Maduro holds on to power despite domestic and global pressure

Rallies support incumbent and rival Guaidó, as Venezuela’s army backing may be on wane

Rival presidents led rival mass rallies in Venezuela this weekend as the country's political stand-off intensified with embattled President Nicolás Maduro backing a plan to move against the last bastion of the opposition after its leader, Juan Guaidó, declared himself interim president on January 23rd.

Speaking at a rally to commemorate 20 years in power for his populist Chavismo movement, Maduro once again ruled out stepping aside and holding new presidential elections as demanded by most countries in the Americas and the European Union.

But he backed a proposal by his own United Socialist Party of Venezuela to bring forward to this year elections for the national assembly, the country’s only institution controlled by the opposition.

“They want to bring forward elections? Let’s have elections!” said a defiant Maduro, whose government has been widely denounced for blatant poll-rigging in recent years.


Meanwhile at a rival rally in Caracas, Guaidó renewed his calls for the military to abandon the regime on the same day that an air force general became the most senior serving officer to recognise him as president. In a video posted on Saturday on social media, Francisco Yánez said a democratic transition was imminent. "People of Venezuela, 90 per cent of the armed forces are not with the dictator," he added.

Cuban intelligence

Venezuela’s high command has declared its loyalty to Maduro but there are increasing signs of splits within the military, with the regime believed to be ever more reliant on a spy network run by Cuban intelligence officers to identify and neuter attempted insurrections against the regime by lower-ranking officers.

Guaidó called on supporters to keep up the pressure on Maduro to quit what he classified as his "usurpation" of the presidency by holding more rallies this month. He also announced humanitarian aid from the United States would soon be arriving via Colombia, Brazil and an unnamed Caribbean island and called on soldiers manning the frontier to let it enter the country. Maduro denounced the aid operation as a pretext for a military intervention by the US.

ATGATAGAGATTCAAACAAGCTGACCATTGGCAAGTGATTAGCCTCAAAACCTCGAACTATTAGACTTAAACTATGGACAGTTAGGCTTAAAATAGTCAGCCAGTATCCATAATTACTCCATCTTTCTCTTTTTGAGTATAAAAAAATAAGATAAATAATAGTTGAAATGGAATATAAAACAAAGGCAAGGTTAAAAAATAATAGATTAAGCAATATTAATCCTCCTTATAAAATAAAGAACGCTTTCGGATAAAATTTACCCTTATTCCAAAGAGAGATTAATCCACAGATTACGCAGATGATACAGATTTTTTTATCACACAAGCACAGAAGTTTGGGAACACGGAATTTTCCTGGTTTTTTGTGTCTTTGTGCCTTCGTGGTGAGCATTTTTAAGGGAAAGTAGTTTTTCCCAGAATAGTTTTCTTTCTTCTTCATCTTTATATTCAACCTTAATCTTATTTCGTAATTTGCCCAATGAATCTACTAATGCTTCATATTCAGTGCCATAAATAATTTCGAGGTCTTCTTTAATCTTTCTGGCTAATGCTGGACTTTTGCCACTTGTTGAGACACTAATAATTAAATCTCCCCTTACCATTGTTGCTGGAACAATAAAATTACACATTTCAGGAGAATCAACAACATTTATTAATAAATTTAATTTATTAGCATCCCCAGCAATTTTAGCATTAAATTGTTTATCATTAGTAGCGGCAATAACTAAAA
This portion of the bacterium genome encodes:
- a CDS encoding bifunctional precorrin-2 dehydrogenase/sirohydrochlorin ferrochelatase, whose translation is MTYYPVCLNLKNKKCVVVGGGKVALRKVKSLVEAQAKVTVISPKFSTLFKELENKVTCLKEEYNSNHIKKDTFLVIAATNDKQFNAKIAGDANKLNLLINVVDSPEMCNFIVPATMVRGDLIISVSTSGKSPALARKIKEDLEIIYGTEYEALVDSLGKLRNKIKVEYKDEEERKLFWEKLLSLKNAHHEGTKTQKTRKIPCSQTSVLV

The mass protests mounted by the opposition are being driven in part by public fury at the regime’s disastrous stewardship of the economy, which the UN estimates has shrunk 44 per cent since 2013, an unprecedented collapse for a South American country. The International Monetary Fund estimated inflation last year of one million per cent and warned this year it could top 10 million per cent.

Widespread hunger

Plunging oil production has left Maduro without the funds to import sufficient amounts of food and medicines, leading to widespread hunger. Three million people have fled abroad in recent years, leaving neighbouring states worried that any deepening of the crisis could provoke an even bigger exodus.

Guaidó has said he will also now seek humanitarian aid from the European Union. A deadline set by seven EU countries for Maduro to call new presidential elections was set to expire at midnight on Sunday night. France, Germany, Spain, Portugal, the UK, the Netherlands and Belgium have said they will join most of the states in the Americas in recognising Guaidó as president if Maduro fails to cede to their demand.

Federica Mogherini, the EU's high representative for foreign affairs, is expected to co-chair with Uruguay the first meeting of the recently formed International Contact Group on Venezuela, to be held in Montevideo this Thursday. The diplomatic initiative headed up by Uruguay and Mexico has as its goal the "the holding of new elections with all guarantees for a free and fair electoral process, supervised by international independent observers".

Tom Hennigan

Tom Hennigan

Tom Hennigan is a contributor to The Irish Times based in South America